Prior to addressing the legal questions, it is important to make some observations regarding the market timing trading strategy at the heart of this dispute. Market timers move their investments quickly into and out of mutual or other similar capital funds to money markets (or vice versa) based on a combination of the following factors: the different closing times of international markets and U.S. securities exchanges, the time at and manner in which mutual and other similar funds are valued and, most importantly, knowledge economic *389 (for example, the Federal Reserve announces the lowering of interest rates) or other information likely to affect the market place obtained from whatever source in the interim. As an example, assume that an annuity fund comprised largely of international securities (such as the T. Rowe Price portfolio, one of the 35 different funds into and out of which First Lincoln could transfer under the Accumulator Select contract) is valued at 4:00 p.m. on the New York Stock Exchange. Due to time differences (for example, Japan closed at 1:00 a.m. Eastern time, London at 11:00 a.m. Eastern), all the relevant international exchanges close between 11:00 a.m. and 4:00 p.m. New York time. Then, after these international exchanges close, presume the Dow Jones Industrial Average rises 200 points or some merger or acquisition beneficial to a certain range of international securities is made public. The rise in the Dow is not reflected in the value of the annuity portfolio because the value of the portfolio is based on the closing prices of the foreign exchanges at 11:00 a.m. or earlier. At that point, the market timer exploits this discrepancy based on his expectation that there is likely to be an increase in the price of the international securities on foreign exchanges resulting from the rise in the Dow, and, therefore, an increase in the value of the New York annuity portfolio; he transfers his millions out of the money market or other capital investment portfolio option and into the Rowe portfolio option loaded with international securities at 4:00 p.m. (Such transfers require fund managers to keep a great deal of cash on hand, which obviously prevents earning any reasonable rate of return on those fund assets.) Assuming the market timer is correct and the foreign securities markets open higher, the next day, the market timer transfers the millions from the Rowe international portfolio option, cashing out of that portfolio option, back to a money market or other investment portfolio option (with, say, domestic securities) and realizes a free profit without having faced any serious risk or provided benefit to the overall condition of the annuity portfolio.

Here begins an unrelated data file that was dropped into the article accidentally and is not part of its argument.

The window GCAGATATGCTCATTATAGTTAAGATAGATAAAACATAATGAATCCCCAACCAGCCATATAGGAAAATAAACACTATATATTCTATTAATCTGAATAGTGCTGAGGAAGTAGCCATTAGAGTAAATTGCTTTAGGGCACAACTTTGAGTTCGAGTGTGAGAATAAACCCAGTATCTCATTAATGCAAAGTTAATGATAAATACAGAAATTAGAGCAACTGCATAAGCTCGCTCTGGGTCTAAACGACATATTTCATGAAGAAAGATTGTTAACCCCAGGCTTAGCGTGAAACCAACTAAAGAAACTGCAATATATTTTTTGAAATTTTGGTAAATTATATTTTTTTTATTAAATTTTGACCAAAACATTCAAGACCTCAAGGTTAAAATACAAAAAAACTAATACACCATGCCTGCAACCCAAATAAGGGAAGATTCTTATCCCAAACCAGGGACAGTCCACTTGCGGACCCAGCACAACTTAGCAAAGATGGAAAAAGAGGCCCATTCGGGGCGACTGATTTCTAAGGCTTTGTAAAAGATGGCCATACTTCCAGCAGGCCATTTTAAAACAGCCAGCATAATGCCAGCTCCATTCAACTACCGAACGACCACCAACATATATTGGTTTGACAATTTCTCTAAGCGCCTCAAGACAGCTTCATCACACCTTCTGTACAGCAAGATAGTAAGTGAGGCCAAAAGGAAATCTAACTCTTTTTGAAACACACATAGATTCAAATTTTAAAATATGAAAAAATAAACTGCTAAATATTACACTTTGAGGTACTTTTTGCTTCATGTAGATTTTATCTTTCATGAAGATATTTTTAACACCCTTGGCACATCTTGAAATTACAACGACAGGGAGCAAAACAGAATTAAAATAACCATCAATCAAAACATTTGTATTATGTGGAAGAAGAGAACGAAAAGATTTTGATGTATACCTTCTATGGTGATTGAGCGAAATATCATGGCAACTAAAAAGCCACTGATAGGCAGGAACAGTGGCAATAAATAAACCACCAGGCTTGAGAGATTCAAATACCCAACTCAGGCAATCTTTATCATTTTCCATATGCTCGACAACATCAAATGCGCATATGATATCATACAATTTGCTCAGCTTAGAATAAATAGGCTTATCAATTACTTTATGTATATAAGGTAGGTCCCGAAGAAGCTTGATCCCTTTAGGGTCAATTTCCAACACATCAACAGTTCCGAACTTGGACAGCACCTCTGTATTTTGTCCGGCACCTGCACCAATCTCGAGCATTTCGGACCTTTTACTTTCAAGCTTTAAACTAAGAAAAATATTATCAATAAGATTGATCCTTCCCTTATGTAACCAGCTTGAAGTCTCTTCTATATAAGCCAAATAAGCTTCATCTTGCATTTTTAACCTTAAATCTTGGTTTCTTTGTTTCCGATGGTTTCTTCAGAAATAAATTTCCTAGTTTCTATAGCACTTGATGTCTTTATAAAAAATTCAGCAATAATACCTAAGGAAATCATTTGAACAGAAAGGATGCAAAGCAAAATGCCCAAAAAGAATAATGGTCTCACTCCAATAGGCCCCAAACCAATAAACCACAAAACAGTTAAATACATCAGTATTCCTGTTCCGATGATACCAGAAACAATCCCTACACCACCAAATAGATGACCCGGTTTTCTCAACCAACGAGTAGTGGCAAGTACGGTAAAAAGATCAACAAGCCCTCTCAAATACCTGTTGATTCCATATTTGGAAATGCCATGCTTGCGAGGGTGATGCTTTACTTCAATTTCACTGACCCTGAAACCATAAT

These rapid and substantial transfers are anathema to fund managers because the market timer's profit from quickly cashing out of a fund portfolio comes at the expense of the long term investors in the fund. The Third Circuit has addressed the deleterious effects of market timing practices on funds designed for long term investors seeking some protection from the potential calamity of the marketplace in Windsor Secs., Inc. v. Hartford Life Ins. Co., 986 F.2d 655 (3d Cir. 1993). In Windsor, the Hartford Life Insurance Company placed trading restrictions on a variable annuity contract which prohibited the plaintiff investment advisor from effectuating his market timing strategy. The plaintiff, an investment advisor and broker (who, as in the instant case, also served as president of the plaintiff corporation) brought suit against Hartford for a host of contract claims. In assessing the defendant insurance company's "legitimate business interests" (for purposes of plaintiff's tortious interference claim), the Third Circuit stated:Beginning in 1998, Hartford ... began to observe a negative impact caused by market timing activity: increased trading and transaction costs, disruption of planned investment strategies, forced and unplanned portfolio turn-over, lost opportunity costs, and large asset swings in a fund's asset base that adversely affected Hartford's ability to provide maximal return to all contract owners. * * * * * * *390 Hartford's concern with market timing was understandable. Market timer contracts represented only a small fraction of Hartford's 18,887 contracts, but the risks and costs associated with market timing were borne by all contract owners few shared in market timing's benefits yet all bore its costs. As a fiduciary charged with protecting the interests of all contract owners, Hartford [by imposing trading restrictions] sought to eliminate or diminish the adverse consequences timing activity imposed on contract owners. * * * * * * These concerns [about market timing] were shared by others in the mutual fund industry and noted by the Securities and Exchange Commission. See Offers of Exchange Involving Registered Open-End Investment Companies and Unit Investment Trusts, Investment Company Act Rel. No. IC-16504, 53 Fed.Reg. 30,299, 30,301, 30,307 (1988). During the period Hartford devised and implemented its restrictions, other mutual funds ... began imposing "anti-timer" restrictions to mitigate the perceived negative effects of unrestricted timing activity.